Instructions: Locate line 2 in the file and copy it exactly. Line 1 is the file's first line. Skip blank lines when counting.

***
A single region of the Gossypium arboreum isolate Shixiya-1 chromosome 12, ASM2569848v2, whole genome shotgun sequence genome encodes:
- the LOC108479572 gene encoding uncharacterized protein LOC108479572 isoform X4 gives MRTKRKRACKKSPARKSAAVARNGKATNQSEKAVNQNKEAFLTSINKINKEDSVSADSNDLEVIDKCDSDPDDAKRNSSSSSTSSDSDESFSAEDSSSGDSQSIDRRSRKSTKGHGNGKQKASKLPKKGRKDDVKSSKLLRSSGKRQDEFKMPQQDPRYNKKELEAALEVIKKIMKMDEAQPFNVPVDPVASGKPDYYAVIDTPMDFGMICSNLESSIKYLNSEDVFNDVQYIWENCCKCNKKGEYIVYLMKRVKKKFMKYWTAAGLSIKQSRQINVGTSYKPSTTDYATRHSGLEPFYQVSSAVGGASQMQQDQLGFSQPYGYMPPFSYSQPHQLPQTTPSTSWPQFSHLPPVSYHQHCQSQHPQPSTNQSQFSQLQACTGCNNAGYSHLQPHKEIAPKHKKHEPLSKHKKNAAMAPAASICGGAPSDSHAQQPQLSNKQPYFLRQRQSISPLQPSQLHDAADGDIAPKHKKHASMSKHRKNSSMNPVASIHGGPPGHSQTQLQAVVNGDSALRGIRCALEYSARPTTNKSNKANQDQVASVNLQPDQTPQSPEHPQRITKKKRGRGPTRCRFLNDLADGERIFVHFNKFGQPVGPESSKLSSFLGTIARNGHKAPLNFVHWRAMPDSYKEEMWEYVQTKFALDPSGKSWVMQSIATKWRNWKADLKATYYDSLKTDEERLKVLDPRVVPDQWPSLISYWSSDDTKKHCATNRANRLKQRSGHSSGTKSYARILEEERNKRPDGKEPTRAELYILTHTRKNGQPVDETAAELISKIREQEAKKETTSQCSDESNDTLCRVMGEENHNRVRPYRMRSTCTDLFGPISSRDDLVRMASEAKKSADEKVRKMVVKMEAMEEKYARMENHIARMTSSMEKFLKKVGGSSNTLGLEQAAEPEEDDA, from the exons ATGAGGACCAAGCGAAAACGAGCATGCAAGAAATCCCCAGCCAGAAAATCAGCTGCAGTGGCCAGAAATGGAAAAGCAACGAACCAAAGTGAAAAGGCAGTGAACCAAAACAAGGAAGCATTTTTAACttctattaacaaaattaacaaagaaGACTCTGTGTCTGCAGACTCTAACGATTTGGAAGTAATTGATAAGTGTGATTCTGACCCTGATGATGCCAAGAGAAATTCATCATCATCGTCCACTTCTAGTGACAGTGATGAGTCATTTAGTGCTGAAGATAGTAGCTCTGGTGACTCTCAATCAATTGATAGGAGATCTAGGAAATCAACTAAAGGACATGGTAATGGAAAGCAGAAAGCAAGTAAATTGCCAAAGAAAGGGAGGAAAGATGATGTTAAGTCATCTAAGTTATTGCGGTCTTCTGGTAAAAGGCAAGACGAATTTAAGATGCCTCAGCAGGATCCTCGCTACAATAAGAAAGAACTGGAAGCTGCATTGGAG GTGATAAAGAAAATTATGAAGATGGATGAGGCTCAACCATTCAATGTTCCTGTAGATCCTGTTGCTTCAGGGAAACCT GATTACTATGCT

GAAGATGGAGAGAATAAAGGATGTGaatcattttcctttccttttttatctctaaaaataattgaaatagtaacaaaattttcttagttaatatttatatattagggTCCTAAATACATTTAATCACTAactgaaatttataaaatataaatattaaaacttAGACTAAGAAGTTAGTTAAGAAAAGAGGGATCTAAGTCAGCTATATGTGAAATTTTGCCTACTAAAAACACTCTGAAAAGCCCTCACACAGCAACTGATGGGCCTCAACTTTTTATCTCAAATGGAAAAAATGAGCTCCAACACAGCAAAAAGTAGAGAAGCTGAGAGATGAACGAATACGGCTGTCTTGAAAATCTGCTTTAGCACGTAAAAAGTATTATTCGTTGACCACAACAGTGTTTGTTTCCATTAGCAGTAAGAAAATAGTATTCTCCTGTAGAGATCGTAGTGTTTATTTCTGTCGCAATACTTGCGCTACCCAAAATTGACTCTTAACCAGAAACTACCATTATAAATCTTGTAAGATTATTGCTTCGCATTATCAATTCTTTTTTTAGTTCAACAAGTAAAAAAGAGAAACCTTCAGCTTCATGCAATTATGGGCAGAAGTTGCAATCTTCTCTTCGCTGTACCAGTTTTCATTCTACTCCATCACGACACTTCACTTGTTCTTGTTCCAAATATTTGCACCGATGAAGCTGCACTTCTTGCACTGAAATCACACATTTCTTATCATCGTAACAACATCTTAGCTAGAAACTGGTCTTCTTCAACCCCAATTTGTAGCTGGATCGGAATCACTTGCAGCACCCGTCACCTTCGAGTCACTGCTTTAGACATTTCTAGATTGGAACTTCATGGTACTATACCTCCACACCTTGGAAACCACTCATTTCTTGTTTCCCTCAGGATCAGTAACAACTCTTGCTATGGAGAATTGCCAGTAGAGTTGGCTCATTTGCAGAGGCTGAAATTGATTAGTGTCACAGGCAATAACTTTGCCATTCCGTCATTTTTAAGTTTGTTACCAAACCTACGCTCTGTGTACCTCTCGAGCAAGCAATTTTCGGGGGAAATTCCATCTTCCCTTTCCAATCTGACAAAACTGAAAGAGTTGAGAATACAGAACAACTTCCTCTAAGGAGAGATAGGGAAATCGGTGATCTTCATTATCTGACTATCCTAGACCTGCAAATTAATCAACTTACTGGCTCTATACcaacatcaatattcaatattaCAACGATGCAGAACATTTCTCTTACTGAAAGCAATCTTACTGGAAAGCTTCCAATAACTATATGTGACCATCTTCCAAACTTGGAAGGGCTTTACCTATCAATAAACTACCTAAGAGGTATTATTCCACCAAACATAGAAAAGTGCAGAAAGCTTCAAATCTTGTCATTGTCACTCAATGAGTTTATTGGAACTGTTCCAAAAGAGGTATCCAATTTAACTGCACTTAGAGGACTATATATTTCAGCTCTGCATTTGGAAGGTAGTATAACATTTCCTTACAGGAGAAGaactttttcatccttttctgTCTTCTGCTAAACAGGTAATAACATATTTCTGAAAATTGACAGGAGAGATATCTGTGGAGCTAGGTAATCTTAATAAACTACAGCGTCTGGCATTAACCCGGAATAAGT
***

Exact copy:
- the LOC108479572 gene encoding uncharacterized protein LOC108479572 isoform X4 gives MRTKRKRACKKSPARKSAAVARNGKATNQSEKAVNQNKEAFLTSINKINKEDSVSADSNDLEVIDKCDSDPDDAKRNSSSSSTSSDSDESFSAEDSSSGDSQSIDRRSRKSTKGHGNGKQKASKLPKKGRKDDVKSSKLLRSSGKRQDEFKMPQQDPRYNKKELEAALEVIKKIMKMDEAQPFNVPVDPVASGKPDYYAVIDTPMDFGMICSNLESSIKYLNSEDVFNDVQYIWENCCKCNKKGEYIVYLMKRVKKKFMKYWTAAGLSIKQSRQINVGTSYKPSTTDYATRHSGLEPFYQVSSAVGGASQMQQDQLGFSQPYGYMPPFSYSQPHQLPQTTPSTSWPQFSHLPPVSYHQHCQSQHPQPSTNQSQFSQLQACTGCNNAGYSHLQPHKEIAPKHKKHEPLSKHKKNAAMAPAASICGGAPSDSHAQQPQLSNKQPYFLRQRQSISPLQPSQLHDAADGDIAPKHKKHASMSKHRKNSSMNPVASIHGGPPGHSQTQLQAVVNGDSALRGIRCALEYSARPTTNKSNKANQDQVASVNLQPDQTPQSPEHPQRITKKKRGRGPTRCRFLNDLADGERIFVHFNKFGQPVGPESSKLSSFLGTIARNGHKAPLNFVHWRAMPDSYKEEMWEYVQTKFALDPSGKSWVMQSIATKWRNWKADLKATYYDSLKTDEERLKVLDPRVVPDQWPSLISYWSSDDTKKHCATNRANRLKQRSGHSSGTKSYARILEEERNKRPDGKEPTRAELYILTHTRKNGQPVDETAAELISKIREQEAKKETTSQCSDESNDTLCRVMGEENHNRVRPYRMRSTCTDLFGPISSRDDLVRMASEAKKSADEKVRKMVVKMEAMEEKYARMENHIARMTSSMEKFLKKVGGSSNTLGLEQAAEPEEDDA, from the exons ATGAGGACCAAGCGAAAACGAGCATGCAAGAAATCCCCAGCCAGAAAATCAGCTGCAGTGGCCAGAAATGGAAAAGCAACGAACCAAAGTGAAAAGGCAGTGAACCAAAACAAGGAAGCATTTTTAACttctattaacaaaattaacaaagaaGACTCTGTGTCTGCAGACTCTAACGATTTGGAAGTAATTGATAAGTGTGATTCTGACCCTGATGATGCCAAGAGAAATTCATCATCATCGTCCACTTCTAGTGACAGTGATGAGTCATTTAGTGCTGAAGATAGTAGCTCTGGTGACTCTCAATCAATTGATAGGAGATCTAGGAAATCAACTAAAGGACATGGTAATGGAAAGCAGAAAGCAAGTAAATTGCCAAAGAAAGGGAGGAAAGATGATGTTAAGTCATCTAAGTTATTGCGGTCTTCTGGTAAAAGGCAAGACGAATTTAAGATGCCTCAGCAGGATCCTCGCTACAATAAGAAAGAACTGGAAGCTGCATTGGAG GTGATAAAGAAAATTATGAAGATGGATGAGGCTCAACCATTCAATGTTCCTGTAGATCCTGTTGCTTCAGGGAAACCT GATTACTATGCT